Arts and Culture

Black Collectors: For, By and About Us

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Published 01/14/2020 | Reading Time 3 min 29 sec 

On Saturday, January 25, 2020, from 10:30 am to noon the Gilcrease Museum will host a conversation with collector Kerry Davis, scholar Dr. Amalia Amaki and Memories & Inspiration: The Kerry and C. Betty Davis Collection of African American Art guest curator Quraysh Ali Lansana about how black collectors shape the way that African American art is appreciated, understood and valued.

This program is funded in part by Oklahoma Humanities (OH) and the National Endowment for the Humanities (NEH). Any views, findings, conclusions or recommendations expressed in this program do not necessarily represent those of OH or the NEH.

ABOUT THE SPEAKERS:

KERRY DAVIS
Kerry L. Davis is a native Atlantan, United States Air Force veteran, and retired postman who began collecting such items as comic books, army figures and model cars as a child. He began purchasing art in the mid-1980s, taking classes that exposed him to framing and conservation techniques. He learned most when visiting artist studios, where he enjoyed sitting, talking and assisting them whenever help was needed. He gained a considerable amount of knowledge by working alongside different artists who were friends. These experiences contributed to Davis developing a keen eye for art.

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Over the years, pieces of art have come to life through Davis sharing backstories about the acquisitions of these works. He has generously helped others build their collections by providing guidance and sound advice, and he continues to advocate and promote the works of “under-recognized” African American artists. Davis shares his passion with his wife C. Betty, who witnessed his initial purchases evolve into a collection of over 300 works by some of the most distinguished African American artist of the century. Their vision has been shaped by previous generations of African American art collectors who understood the importance of gathering and preserving the black image.

DR. AMALIA AMAKI
Amalia K. Amaki is an artist, art historian, curator and writer. She received a Bachelor of Arts degree in Journalism from Georgia State University, a Bachelor of Arts degree in Photography from the University of New Mexico, and Masters and Ph.D. in Modern American Art and Culture from Emory University’s Institute of Liberal Arts where she was a Foreign Study Fellow in France. Dr. Amaki taught at Spelman College, University of North Georgia, University of Delaware and University of Alabama, and was visiting scholar at Student Art Centers International (SACI) in Florence, Italy.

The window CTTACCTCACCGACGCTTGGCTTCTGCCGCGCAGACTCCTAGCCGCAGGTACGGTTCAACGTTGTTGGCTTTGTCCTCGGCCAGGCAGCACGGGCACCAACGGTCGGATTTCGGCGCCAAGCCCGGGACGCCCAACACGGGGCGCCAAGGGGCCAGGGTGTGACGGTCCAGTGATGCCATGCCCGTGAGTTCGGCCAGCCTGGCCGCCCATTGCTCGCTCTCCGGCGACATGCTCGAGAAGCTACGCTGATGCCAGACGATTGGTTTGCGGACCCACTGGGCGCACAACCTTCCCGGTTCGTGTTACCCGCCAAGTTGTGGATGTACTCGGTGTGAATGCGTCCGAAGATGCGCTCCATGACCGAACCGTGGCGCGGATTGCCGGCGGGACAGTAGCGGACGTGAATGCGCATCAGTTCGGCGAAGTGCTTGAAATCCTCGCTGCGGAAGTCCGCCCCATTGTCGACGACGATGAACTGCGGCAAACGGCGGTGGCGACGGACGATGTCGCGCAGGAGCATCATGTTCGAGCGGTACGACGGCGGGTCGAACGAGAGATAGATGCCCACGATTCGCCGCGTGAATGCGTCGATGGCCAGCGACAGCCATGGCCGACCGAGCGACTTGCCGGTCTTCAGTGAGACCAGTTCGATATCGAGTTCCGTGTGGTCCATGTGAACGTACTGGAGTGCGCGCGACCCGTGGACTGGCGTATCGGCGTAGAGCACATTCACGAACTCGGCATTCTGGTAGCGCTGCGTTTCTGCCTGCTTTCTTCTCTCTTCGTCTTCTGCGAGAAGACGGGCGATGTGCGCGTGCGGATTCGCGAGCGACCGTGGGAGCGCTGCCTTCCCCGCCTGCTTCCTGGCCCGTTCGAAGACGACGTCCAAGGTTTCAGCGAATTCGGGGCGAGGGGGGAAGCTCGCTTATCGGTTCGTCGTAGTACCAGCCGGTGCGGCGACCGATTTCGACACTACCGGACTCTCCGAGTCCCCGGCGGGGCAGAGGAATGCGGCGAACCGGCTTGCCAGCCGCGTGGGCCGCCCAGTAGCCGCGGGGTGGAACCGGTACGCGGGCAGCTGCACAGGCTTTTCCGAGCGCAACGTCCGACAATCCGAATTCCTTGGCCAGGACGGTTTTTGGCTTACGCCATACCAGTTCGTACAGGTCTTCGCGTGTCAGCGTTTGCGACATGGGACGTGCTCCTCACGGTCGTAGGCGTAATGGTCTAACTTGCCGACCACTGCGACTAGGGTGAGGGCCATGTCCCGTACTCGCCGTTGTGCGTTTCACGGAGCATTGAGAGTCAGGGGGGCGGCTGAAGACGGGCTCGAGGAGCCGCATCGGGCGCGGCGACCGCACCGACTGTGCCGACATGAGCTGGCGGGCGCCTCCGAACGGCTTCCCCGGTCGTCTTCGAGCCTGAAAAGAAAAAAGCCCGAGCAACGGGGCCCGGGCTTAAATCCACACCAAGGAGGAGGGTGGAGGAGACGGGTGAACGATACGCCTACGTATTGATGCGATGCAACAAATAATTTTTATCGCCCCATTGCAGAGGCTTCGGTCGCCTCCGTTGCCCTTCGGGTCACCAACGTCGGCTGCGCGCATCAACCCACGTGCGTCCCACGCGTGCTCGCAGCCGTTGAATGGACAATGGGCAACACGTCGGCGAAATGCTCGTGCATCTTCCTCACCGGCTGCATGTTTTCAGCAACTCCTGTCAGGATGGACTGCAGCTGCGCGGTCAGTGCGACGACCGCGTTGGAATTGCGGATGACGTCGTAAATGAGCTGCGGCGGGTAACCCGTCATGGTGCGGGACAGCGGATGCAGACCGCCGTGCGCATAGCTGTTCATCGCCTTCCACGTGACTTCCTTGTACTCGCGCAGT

Her publications include: A Century of African American Art: The Paul R. Jones Collection; Hale Woodruff, Nancy Elizabeth Prophet, and the Academy; two books on Tuscaloosa, AL, a book on Tuskegee, AL and numerous anthology essays on art topics, most recently “African American Art as American Art” in a forthcoming book (April 2020) on a History of Art in America.

Her 30 solo shows include a retrospective at the National Museum for Women in the Arts and the Spelman College Museum of Fine Art. She received an NEA photography fellowship; grants from the Georgia Council for the Arts, the Fulton County Arts Council and the City of Atlanta; and, commissions from Atlanta’s Hartsfield Jackson International Airport, Sam Nunn Federal Center (United States General Services Administration), Valdosta State University, the 1996 Olympics and several additional public agencies and private corporations. Amaki has mounted over thirty exhibitions throughout the United States and contributed to several art exhibition catalogues.

QURAYSH ALI LANSANA
Quraysh Ali Lansana is author of nine poetry books, three textbooks, three children’s books, editor of eight anthologies, and co-author of a book of pedagogy. He is a Fellow with the Tulsa Artist Fellowship, an adjunct professor for Oklahoma State University – Tulsa, and Curriculum Auditor for Tulsa Public Schools. He is a former faculty member of both the Writing Program of the School of the Art Institute of Chicago and the Drama Division of The Juilliard School.

Lansana served as Director of the Gwendolyn Brooks Center for Black Literature and Creative Writing at Chicago State University from 2002-2011, where he was also Associate Professor of English/Creative Writing until 2014. Lansana is currently a Contributing Editor for Oklahoma Today magazine and served as the Poetry Section Editor for Black Issues Book Review, as well as a Reading/Language Arts Editor for three of the largest educational publishing companies in the nation. He also worked as a Special Program Editor for Chicago Public Radio’s Every Other Hour series InVerse. Lansana was also an Assignment Desk Assistant for KWTV-9 in Oklahoma City and a News Director for KGOU Radio in Norman. Our Difficult Sunlight: A Guide to Poetry, Literacy & Social Justice in Classroom & Community (with Georgia A. Popoff) was published in March 2011 by Teachers & Writers Collaborative and was a 2012 NAACP Image Award nominee.

His most recent books include the skin of dreams: new & collected poems, 1995-2018 (The Calliope Group, LLC); The Whiskey of Our Discontent: Gwendolyn Brooks as Conscience & Change Agent, w/Georgia A. Popoff (Haymarket Books, 2017); Revise the Psalm: Work Celebrating the Writings of Gwendolyn Brooks w/Sandra Jackson-Opoku (Curbside Splendor, 2017); A Gift from Greensboro (Penny Candy Books, 2016); The BreakBeat Poets: New American Poetry in the Age of Hip Hop w/Kevin Coval and Nate Marshall (Haymarket Books, 2015) and The Walmart Republic w/ Christopher Stewart (Mongrel Empire Press, 2014).

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